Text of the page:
The reviewing, and even the pleasure reading, has been slow-going lately. In typical fashion I have about 4 books going, strewn about my bedroom floor, but none of them has really caught my full attention yet.
So, if I'm not reading (finishing) many books, not watching TV, have cut back on my movie habit and haven't mowed my lawn in days (weeks? Sorry, neighbors), what could I possibly be doing with my time?
One word: Facebook. Aka the time-suck where I run into old pals and stay up into the wee hours.
It's also the time of year: I can stay out later neglecting my lawn and not buying the tomato plants I need to buy.
Below are three new business books the AP has taken the time to capsulize. I guess the "personal finance team" is not too busy friending their former elementary school best friends to review some books... (P.S. You are looking at The Mercury's "personal finance team.")
Bookshelf: Things they won't tell you
The AP Personal Finance Team
"It all sounds good, but what aren't they telling me?" As a consumer that's a question you might ask about your plumber, auto mechanic or any other service-provider. If you're intrigued, that's the concept behind the new compilation of SmartMoney's collection of its regular "10 Things They Won't Tell You" feature.
While investors with a bit of an appetite for risk may want to learn more about emerging markets in Riches Among the Ruins. These are just a few of new personal finance titles that might help you sort out your money questions.
TITLE: 1,001 Things They Won't Tell You: An Insider's Guide to Spending, Saving, and Living Wisely
AUTHOR: Jonathan Dahl and the editors of SmartMoney, The Wall Street Journal magazine
PUBLISHER: Workman Publishing
PRICE: $16.95 (paperback)
SUMMARY: If you're a fan of lists, you're in for a treat. This book compiles 100 updated installments of SmartMoney's popular monthly feature, "10 Things They Won't Tell You" into more than 500 pages.
The lists are intended to give readers an insider look into a variety of topics, such as using ticket brokers and going to the eye doctor. The book is divided into chapters such as family, education, home, food and drink, and health.
The lists often impart interesting research and are written in a playful tone that make them fun to flip through, if not carefully study. Under "Alternative Healers," for instance, categories include, "I'm not a doctor but I play one in my office" and "Hypochondriacs are my specialty."
Topics aren't always obviously related to personal finance, such as the lists on campus security and yoga instructors. But the implications for the consumer are always kept in mind. As Dahl writes in the introduction, "Who doesn't love a list?"
QUOTE: "It's what you aren't told by the experts that is almost as important as what they do say."
TITLE: Riches Among the Ruins: Adventures in the Dark Corners of the Global Economy
AUTHOR: Robert P. Smith
PRICE: $24.95 (hardcover)
SUMMARY: If you think playing the markets in the U.S. isn't for the faint of heart, try trading in the debt of emerging market governments. Fortunes can be made or lost on an overnight currency fluctuation, corruption, or an outbreak of disease — think Mexico and swine flu.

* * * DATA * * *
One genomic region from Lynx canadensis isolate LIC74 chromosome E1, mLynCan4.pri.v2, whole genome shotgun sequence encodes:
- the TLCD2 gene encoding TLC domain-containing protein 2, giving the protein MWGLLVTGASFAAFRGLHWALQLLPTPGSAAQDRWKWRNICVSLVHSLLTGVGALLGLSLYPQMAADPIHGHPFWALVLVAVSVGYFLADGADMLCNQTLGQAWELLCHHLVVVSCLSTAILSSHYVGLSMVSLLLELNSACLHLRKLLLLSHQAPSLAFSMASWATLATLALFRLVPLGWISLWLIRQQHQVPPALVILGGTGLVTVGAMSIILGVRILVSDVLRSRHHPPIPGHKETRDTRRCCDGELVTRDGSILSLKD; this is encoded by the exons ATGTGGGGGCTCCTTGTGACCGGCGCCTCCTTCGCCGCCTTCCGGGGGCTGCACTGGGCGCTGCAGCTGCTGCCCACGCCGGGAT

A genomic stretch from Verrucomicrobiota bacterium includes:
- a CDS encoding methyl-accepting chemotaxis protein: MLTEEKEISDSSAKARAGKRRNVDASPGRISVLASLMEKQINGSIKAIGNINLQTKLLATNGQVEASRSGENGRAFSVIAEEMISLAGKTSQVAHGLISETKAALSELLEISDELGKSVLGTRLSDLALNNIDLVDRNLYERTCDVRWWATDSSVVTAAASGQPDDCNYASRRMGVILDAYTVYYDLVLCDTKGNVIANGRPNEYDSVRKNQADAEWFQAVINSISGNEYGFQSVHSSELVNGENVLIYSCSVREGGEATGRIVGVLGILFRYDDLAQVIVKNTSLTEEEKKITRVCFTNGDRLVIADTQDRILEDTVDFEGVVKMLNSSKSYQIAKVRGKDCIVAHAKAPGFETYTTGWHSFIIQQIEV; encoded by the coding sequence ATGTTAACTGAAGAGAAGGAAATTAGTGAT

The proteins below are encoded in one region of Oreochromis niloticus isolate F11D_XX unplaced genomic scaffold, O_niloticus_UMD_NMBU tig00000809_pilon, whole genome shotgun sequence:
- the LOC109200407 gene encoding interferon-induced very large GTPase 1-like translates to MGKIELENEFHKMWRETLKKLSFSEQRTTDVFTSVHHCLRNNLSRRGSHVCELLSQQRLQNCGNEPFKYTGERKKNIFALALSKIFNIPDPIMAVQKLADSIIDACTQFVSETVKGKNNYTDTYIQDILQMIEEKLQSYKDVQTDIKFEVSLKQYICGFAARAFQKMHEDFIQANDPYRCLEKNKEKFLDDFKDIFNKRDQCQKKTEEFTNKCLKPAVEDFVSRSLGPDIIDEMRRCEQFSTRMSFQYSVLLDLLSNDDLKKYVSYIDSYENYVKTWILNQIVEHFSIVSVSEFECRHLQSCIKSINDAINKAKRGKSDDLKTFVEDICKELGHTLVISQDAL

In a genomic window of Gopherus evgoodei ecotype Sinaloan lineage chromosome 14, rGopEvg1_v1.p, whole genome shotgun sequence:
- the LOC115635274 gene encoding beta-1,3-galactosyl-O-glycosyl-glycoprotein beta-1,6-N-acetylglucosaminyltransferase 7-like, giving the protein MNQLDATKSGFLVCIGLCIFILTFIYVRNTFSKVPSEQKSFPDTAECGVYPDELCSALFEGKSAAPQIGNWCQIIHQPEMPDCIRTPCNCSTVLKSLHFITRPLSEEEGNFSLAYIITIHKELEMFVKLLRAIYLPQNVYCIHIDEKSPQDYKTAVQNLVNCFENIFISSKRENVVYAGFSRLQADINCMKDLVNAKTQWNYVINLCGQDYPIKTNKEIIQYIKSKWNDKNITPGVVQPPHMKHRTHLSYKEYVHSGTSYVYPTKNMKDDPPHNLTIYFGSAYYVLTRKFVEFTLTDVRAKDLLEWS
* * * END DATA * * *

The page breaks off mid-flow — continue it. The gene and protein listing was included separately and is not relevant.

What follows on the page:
Robert P. Smith is an American who has made and lost tens of millions of dollars trading debt in downtrodden economies. He started in the late 1970s, when such deals were virtually nonexistent. In "Riches Among the Ruins," Smith recounts adventures such as ducking shakedown artists in Nigeria, and racing through the streets of Baghdad after the fall of Saddam Hussein. In post-communist Russia, he lost more than $15 million in a single day when the ruble collapsed.
Beyond the war stories, Smith offers lessons relevant for U.S. investors seeking opportunity overseas. Smith also shares his take on the importance of narrowing the gap between rich and poor; the U.S. role in the global economy; and an increasingly integrated world trade system.
QUOTE: "At the end of the day, a country has to rescue itself, because outside sources — the IMF, the World Bank, investment banks, and other nations — often have secondary motives that may not align with the country's national interest."
TITLE: Bank on Yourself
AUTHOR: Pamela Yellen
PUBLISHER: Vanguard Press
PRICE: $25.95 (hardcover)
SUMMARY: Former financial consultant Pamela Yellen maintains that you can't rely on mutual funds, stocks or real estate to provide long-term financial security. She says you can buy cars, fund your child's college, take vacations and make major purchases by using her "Spend and Grow Wealthy" program, which she promises will also enable you to fund your retirement nest egg.
Her secret is a dividend-paying whole life insurance policy offered by a handful of companies, plus a "paid up additions rider." After paying premiums for a few years, the policy is used to fund loans to yourself. You then pay back those loans, with the interest you would have paid to banks or credit card companies, helping to build up your reserves.
The book is filled with anecdotes and personal stories of people who have used the plan. But there are few worksheets or specific details on exactly how it works, and Yellen warns readers that discussing the plan with most finance or insurance professionals will yield criticisms of her advice, because they are not trained in the specialized program. Throughout the book there are references to the related Web site, www.bankonyourself.com, which is where readers are directed to go for a referral to a "Bank on Yourself Certified Advisor."
QUOTE: "Your retirement plan investments are typically subject to market risk and volatility. However, your principal in a B.O.Y. plan won't vanish due to a stock or real estate market correction. And your growth, as soon as it's credited to your plan, is locked in."